If you are convicted of a crime, either through a trial or by pleading guilty, the next step is sentencing. States vary in their sentencing procedures. Virginia, for example, allows the jury to select the sentence after a jury trial. By contrast, in federal court, as in most States, the sentence is selected by the judge. You can read more about the sentencing process here. Here we will discuss a specific, but vitally important, component of federal sentencing: sentencing reductions.
Cooperation with Federal Law Enforcement
The most significant source of sentencing reduction in federal criminal cases is through cooperation: specifically, cooperation with law enforcement, such as the FBI. Cooperation means providing information, and possibly testimony, about criminal activity. Sometimes cooperation can be more extensive, such as when a defendant agrees to act as a long-term informant in a criminal organization. The more extensive the cooperation, the greater the sentencing reduction that can be expected.
Cooperation can involve either criminal activity that the defendant has been charged with, or unrelated criminal activity that federal law enforcement is interested in. We have had many successful cases where our clients received substantial reductions in their sentences for cooperation.
Here are some of the important things to know about sentencing reductions through cooperation:
- The mechanics of cooperation: Rule 35 or Rule 5k1 motions. When a defendant cooperates with federal law enforcement, prosecutors can file what is called a Rule 35 motion (named after Federal Rule of Criminal Procedure 35), or Rule 5k1 motion (named after Sentencing Guidelines § 5K1.1). These motions are the prosecutor’s way of asking the judge to reduce the defendant’s sentence. While the two motions accomplish the same objective, a Rule 5k1 motion is generally preferable to a Rule 35 motion. In a Rule 5k1 motion, the reduction occurs before sentencing. For defendants who are facing an otherwise low sentencing guidelines range, a Rule 5k1 motion makes it more likely that he or she will receive probation.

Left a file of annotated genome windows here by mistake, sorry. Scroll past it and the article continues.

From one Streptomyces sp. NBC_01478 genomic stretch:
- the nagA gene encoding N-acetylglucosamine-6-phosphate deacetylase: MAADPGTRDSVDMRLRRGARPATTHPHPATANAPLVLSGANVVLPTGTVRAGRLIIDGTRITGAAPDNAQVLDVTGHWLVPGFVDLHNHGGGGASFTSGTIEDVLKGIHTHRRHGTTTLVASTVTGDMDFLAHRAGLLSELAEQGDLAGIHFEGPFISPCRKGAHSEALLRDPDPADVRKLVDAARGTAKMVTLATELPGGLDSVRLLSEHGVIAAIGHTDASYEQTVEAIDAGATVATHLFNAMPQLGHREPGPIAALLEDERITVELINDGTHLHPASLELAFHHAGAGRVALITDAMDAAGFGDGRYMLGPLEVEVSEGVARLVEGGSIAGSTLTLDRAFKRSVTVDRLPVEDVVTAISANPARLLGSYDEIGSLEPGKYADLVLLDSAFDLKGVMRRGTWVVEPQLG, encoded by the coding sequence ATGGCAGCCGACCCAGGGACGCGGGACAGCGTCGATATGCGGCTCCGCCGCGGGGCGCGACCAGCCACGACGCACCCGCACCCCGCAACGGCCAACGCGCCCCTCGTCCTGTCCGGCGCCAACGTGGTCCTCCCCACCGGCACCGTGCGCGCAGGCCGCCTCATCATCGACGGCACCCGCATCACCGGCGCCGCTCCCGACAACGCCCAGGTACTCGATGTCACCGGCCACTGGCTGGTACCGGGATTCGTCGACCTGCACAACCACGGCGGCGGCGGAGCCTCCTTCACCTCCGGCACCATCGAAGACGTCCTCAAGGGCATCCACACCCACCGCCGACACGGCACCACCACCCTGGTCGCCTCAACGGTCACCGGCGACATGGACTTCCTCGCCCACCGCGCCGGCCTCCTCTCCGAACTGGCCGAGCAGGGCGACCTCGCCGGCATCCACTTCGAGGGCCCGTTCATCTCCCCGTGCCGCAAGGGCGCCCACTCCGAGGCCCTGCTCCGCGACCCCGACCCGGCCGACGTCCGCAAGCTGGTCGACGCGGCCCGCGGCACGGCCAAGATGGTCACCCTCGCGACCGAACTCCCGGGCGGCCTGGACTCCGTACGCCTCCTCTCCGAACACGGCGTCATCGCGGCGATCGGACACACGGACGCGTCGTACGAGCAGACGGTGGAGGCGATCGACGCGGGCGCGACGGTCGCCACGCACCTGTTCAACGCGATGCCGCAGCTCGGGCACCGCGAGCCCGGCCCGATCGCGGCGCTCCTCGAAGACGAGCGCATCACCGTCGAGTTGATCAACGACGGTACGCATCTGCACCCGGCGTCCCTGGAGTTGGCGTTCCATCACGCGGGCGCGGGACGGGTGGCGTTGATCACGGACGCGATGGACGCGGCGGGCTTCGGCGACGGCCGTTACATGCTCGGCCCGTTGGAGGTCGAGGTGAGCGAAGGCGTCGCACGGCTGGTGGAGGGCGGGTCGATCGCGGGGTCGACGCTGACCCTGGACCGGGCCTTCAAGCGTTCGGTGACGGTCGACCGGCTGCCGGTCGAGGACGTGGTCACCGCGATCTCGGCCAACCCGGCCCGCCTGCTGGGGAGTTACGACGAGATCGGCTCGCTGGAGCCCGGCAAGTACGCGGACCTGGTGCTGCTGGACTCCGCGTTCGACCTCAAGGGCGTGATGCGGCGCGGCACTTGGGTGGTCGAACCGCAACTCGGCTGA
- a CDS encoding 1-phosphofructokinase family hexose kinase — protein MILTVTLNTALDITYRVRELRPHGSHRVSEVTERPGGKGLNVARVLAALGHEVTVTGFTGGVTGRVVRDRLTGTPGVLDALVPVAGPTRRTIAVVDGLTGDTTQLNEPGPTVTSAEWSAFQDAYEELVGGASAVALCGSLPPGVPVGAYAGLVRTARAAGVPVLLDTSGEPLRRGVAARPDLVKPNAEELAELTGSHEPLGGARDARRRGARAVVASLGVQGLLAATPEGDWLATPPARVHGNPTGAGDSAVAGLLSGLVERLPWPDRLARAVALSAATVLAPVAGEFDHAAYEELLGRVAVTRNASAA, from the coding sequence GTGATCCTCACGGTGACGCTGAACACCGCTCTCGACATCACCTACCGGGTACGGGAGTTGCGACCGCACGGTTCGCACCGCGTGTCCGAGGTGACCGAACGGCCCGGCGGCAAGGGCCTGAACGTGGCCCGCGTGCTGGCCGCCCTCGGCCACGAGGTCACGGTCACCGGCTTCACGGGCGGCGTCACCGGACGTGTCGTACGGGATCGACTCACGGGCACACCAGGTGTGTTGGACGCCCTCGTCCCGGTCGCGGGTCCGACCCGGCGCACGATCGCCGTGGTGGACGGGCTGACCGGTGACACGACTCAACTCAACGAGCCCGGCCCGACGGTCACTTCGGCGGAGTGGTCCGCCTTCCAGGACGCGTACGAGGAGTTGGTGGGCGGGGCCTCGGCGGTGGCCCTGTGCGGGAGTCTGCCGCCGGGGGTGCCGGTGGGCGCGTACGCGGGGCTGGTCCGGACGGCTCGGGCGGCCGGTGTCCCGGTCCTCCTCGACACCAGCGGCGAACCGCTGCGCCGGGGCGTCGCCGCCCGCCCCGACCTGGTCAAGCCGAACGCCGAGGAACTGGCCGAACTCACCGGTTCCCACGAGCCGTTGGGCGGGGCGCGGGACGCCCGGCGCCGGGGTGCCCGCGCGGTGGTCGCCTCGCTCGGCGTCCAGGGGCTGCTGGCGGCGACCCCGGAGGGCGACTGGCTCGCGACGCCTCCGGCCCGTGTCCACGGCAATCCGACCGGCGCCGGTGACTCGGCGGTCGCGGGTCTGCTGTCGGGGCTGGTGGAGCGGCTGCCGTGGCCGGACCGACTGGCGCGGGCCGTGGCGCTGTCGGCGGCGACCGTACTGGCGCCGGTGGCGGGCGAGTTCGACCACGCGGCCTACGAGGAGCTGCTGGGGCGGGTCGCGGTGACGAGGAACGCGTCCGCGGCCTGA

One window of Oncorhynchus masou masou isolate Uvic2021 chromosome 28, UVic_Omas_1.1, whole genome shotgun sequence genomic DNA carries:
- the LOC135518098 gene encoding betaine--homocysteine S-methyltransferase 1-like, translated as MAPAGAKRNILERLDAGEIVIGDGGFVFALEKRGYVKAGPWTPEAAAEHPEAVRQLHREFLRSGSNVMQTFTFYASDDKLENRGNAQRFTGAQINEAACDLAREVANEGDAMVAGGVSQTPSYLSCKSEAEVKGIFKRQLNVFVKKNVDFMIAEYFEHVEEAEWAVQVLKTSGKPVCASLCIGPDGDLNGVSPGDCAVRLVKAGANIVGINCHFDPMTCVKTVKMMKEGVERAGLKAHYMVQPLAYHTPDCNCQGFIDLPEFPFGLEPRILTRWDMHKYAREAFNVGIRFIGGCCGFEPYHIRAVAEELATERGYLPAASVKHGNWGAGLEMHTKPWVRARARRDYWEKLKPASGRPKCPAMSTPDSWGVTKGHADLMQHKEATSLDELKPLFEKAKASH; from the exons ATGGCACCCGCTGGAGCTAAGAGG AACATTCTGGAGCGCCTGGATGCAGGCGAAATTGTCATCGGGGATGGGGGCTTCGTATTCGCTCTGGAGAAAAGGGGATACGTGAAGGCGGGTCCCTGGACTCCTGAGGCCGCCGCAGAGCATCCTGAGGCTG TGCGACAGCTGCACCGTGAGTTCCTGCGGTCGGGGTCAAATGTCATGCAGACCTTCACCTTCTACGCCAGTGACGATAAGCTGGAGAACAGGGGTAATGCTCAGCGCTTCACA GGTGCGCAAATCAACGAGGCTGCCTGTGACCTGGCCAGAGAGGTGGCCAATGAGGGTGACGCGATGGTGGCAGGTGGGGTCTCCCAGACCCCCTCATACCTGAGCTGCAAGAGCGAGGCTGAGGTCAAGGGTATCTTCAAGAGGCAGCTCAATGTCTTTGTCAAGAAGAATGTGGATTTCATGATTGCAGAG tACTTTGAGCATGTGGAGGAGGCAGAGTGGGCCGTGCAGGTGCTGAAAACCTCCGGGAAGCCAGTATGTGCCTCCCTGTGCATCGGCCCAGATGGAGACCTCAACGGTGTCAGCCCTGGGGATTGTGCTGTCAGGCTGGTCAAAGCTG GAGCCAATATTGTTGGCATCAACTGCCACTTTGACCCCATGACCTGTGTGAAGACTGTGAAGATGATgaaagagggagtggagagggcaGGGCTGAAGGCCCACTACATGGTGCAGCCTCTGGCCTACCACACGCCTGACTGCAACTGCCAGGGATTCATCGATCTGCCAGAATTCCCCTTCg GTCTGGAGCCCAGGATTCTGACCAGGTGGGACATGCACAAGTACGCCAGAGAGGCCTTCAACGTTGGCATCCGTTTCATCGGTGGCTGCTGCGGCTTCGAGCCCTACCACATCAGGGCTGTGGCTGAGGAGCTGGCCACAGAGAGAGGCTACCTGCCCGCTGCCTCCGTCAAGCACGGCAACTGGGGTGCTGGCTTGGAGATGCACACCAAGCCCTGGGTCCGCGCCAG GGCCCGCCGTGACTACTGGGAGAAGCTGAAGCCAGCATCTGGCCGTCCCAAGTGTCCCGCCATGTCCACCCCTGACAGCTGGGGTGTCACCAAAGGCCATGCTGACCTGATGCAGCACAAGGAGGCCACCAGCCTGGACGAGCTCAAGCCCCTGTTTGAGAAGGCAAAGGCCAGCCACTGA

- Only federal prosecutors can file a Rule 35 or Rule 5k1 motion. It is entirely within the prosecutor’s discretion to file a motion asking for a reduction of the defendant’s sentence, and the timing of such a motion. If the prosecutor decides that the cooperation provided was not helpful (or worse, was not true or accurate), he can refuse to file a motion, and there is nothing the defense attorney or the judge can do about it. Having an experienced attorney is important to evaluate whether the information you can provide will be of interest to the prosecutor, and possibly result in a sentence reduction.
- The agreement to file a Rule 35 or Rule 5k1 motion is rarely in writing. For various reasons, prosecutors will rarely, if ever, commit to filing a Rule 35 or Rule 5k1 motion in writing. As a result, the defendant has to rely on the informal understandings that developed between the prosecutor and the defense attorney during negotiation. Despite the lack of a written agreement, prosecutors will generally adhere to their end of the bargain, because they have an incentive to maintain their reputation as reliable, trustworthy individuals for cooperators in the future.